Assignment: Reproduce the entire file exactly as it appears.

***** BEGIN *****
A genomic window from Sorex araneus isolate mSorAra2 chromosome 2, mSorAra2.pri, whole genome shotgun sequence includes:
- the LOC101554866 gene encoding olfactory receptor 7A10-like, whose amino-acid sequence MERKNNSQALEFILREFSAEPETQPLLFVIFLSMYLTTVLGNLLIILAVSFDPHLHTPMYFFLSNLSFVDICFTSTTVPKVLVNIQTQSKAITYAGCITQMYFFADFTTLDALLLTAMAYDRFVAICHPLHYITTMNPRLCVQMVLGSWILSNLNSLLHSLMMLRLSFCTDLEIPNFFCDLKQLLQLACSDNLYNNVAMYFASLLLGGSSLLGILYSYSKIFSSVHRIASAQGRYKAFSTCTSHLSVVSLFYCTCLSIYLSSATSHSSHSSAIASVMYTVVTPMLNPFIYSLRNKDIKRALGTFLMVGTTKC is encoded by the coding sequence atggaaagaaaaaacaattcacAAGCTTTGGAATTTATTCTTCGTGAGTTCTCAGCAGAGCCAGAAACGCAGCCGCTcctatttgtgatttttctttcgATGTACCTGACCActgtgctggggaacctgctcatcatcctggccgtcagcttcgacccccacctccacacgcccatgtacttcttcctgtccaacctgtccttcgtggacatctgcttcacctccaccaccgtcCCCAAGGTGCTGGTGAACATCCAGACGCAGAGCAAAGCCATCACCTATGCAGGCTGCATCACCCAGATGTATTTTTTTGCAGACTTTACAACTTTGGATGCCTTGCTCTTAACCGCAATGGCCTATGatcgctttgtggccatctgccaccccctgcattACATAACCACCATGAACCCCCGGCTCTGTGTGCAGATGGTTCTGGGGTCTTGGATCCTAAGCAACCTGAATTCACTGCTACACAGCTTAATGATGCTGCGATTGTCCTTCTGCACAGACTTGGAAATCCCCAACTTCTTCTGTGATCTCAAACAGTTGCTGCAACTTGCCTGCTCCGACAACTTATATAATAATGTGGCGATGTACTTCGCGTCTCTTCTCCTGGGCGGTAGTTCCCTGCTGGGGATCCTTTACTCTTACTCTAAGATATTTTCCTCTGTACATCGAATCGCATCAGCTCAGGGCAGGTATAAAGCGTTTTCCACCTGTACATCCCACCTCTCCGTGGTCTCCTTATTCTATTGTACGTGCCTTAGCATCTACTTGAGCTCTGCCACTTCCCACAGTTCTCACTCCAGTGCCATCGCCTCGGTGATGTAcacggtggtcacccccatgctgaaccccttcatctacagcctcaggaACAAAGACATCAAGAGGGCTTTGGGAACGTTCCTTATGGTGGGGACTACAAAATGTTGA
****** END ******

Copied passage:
A genomic window from Sorex araneus isolate mSorAra2 chromosome 2, mSorAra2.pri, whole genome shotgun sequence includes:
- the LOC101554866 gene encoding olfactory receptor 7A10-like, whose amino-acid sequence MERKNNSQALEFILREFSAEPETQPLLFVIFLSMYLTTVLGNLLIILAVSFDPHLHTPMYFFLSNLSFVDICFTSTTVPKVLVNIQTQSKAITYAGCITQMYFFADFTTLDALLLTAMAYDRFVAICHPLHYITTMNPRLCVQMVLGSWILSNLNSLLHSLMMLRLSFCTDLEIPNFFCDLKQLLQLACSDNLYNNVAMYFASLLLGGSSLLGILYSYSKIFSSVHRIASAQGRYKAFSTCTSHLSVVSLFYCTCLSIYLSSATSHSSHSSAIASVMYTVVTPMLNPFIYSLRNKDIKRALGTFLMVGTTKC is encoded by the coding sequence atggaaagaaaaaacaattcacAAGCTTTGGAATTTATTCTTCGTGAGTTCTCAGCAGAGCCAGAAACGCAGCCGCTcctatttgtgatttttctttcgATGTACCTGACCActgtgctggggaacctgctcatcatcctggccgtcagcttcgacccccacctccacacgcccatgtacttcttcctgtccaacctgtccttcgtggacatctgcttcacctccaccaccgtcCCCAAGGTGCTGGTGAACATCCAGACGCAGAGCAAAGCCATCACCTATGCAGGCTGCATCACCCAGATGTATTTTTTTGCAGACTTTACAACTTTGGATGCCTTGCTCTTAACCGCAATGGCCTATGatcgctttgtggccatctgccaccccctgcattACATAACCACCATGAACCCCCGGCTCTGTGTGCAGATGGTTCTGGGGTCTTGGATCCTAAGCAACCTGAATTCACTGCTACACAGCTTAATGATGCTGCGATTGTCCTTCTGCACAGACTTGGAAATCCCCAACTTCTTCTGTGATCTCAAACAGTTGCTGCAACTTGCCTGCTCCGACAACTTATATAATAATGTGGCGATGTACTTCGCGTCTCTTCTCCTGGGCGGTAGTTCCCTGCTGGGGATCCTTTACTCTTACTCTAAGATATTTTCCTCTGTACATCGAATCGCATCAGCTCAGGGCAGGTATAAAGCGTTTTCCACCTGTACATCCCACCTCTCCGTGGTCTCCTTATTCTATTGTACGTGCCTTAGCATCTACTTGAGCTCTGCCACTTCCCACAGTTCTCACTCCAGTGCCATCGCCTCGGTGATGTAcacggtggtcacccccatgctgaaccccttcatctacagcctcaggaACAAAGACATCAAGAGGGCTTTGGGAACGTTCCTTATGGTGGGGACTACAAAATGTTGA